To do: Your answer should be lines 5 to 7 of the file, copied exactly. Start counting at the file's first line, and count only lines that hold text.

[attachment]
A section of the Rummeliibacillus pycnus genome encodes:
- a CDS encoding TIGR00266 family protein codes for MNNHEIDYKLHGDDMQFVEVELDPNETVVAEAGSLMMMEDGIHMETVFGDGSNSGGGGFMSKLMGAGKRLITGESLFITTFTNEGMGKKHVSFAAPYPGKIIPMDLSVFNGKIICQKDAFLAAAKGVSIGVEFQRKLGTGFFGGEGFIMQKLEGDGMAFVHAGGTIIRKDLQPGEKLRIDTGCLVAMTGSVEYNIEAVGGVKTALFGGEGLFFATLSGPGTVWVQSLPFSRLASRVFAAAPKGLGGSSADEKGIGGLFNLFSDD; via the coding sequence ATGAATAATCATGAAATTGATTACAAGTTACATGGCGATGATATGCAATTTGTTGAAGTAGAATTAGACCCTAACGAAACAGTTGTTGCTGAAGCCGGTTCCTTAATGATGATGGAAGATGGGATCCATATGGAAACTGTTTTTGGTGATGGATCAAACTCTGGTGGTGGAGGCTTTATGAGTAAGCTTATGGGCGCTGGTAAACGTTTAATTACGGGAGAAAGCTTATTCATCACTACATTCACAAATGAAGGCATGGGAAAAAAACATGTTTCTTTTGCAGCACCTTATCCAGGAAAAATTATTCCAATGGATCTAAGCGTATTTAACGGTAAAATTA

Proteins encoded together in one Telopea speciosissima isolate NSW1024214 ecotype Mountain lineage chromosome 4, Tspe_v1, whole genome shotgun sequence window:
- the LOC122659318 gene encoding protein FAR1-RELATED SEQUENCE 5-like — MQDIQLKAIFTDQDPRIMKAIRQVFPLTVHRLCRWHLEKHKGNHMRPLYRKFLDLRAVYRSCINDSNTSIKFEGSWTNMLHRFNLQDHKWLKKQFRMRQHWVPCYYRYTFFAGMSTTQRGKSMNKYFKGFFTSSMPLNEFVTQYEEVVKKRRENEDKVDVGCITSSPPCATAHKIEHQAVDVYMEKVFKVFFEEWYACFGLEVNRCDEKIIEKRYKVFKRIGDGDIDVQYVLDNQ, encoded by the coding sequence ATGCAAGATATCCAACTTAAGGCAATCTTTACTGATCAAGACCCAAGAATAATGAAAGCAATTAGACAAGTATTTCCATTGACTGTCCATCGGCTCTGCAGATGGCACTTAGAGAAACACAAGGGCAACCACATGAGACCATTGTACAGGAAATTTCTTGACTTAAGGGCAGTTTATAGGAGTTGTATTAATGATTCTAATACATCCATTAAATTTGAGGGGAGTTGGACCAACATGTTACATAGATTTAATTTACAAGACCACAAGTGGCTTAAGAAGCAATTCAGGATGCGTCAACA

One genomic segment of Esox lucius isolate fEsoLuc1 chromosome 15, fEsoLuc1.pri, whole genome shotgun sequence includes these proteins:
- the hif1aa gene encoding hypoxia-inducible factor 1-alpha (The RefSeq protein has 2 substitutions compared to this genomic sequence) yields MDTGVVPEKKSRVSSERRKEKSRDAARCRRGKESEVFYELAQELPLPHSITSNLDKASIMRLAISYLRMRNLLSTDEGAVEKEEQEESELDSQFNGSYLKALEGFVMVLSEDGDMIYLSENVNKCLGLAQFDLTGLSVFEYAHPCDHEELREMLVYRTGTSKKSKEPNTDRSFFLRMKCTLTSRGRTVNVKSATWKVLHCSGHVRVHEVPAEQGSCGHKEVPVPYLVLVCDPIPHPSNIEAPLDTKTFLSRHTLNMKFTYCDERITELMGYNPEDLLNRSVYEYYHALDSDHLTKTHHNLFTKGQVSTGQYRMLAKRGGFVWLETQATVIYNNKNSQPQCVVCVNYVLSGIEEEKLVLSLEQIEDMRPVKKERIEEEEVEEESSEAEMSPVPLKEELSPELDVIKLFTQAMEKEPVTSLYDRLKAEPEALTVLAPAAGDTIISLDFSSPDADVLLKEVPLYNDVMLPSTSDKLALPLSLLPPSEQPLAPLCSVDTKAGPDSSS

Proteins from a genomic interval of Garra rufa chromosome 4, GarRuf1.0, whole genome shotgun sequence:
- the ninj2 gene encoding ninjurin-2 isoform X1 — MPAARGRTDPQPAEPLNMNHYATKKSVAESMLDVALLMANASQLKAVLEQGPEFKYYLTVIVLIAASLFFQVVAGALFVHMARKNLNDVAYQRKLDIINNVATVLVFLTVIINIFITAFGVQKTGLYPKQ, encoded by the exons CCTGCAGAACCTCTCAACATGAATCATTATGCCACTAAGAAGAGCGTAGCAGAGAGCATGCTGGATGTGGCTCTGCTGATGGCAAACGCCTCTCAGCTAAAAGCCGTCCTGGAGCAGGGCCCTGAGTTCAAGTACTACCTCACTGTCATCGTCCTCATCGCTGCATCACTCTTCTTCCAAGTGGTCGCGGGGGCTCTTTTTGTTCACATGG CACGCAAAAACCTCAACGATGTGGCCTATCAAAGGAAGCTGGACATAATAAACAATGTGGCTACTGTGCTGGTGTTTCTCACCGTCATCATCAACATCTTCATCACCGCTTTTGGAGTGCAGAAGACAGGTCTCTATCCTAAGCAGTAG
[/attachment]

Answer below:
One genomic segment of Esox lucius isolate fEsoLuc1 chromosome 15, fEsoLuc1.pri, whole genome shotgun sequence includes these proteins:
- the hif1aa gene encoding hypoxia-inducible factor 1-alpha (The RefSeq protein has 2 substitutions compared to this genomic sequence) yields MDTGVVPEKKSRVSSERRKEKSRDAARCRRGKESEVFYELAQELPLPHSITSNLDKASIMRLAISYLRMRNLLSTDEGAVEKEEQEESELDSQFNGSYLKALEGFVMVLSEDGDMIYLSENVNKCLGLAQFDLTGLSVFEYAHPCDHEELREMLVYRTGTSKKSKEPNTDRSFFLRMKCTLTSRGRTVNVKSATWKVLHCSGHVRVHEVPAEQGSCGHKEVPVPYLVLVCDPIPHPSNIEAPLDTKTFLSRHTLNMKFTYCDERITELMGYNPEDLLNRSVYEYYHALDSDHLTKTHHNLFTKGQVSTGQYRMLAKRGGFVWLETQATVIYNNKNSQPQCVVCVNYVLSGIEEEKLVLSLEQIEDMRPVKKERIEEEEVEEESSEAEMSPVPLKEELSPELDVIKLFTQAMEKEPVTSLYDRLKAEPEALTVLAPAAGDTIISLDFSSPDADVLLKEVPLYNDVMLPSTSDKLALPLSLLPPSEQPLAPLCSVDTKAGPDSSS

Proteins from a genomic interval of Garra rufa chromosome 4, GarRuf1.0, whole genome shotgun sequence: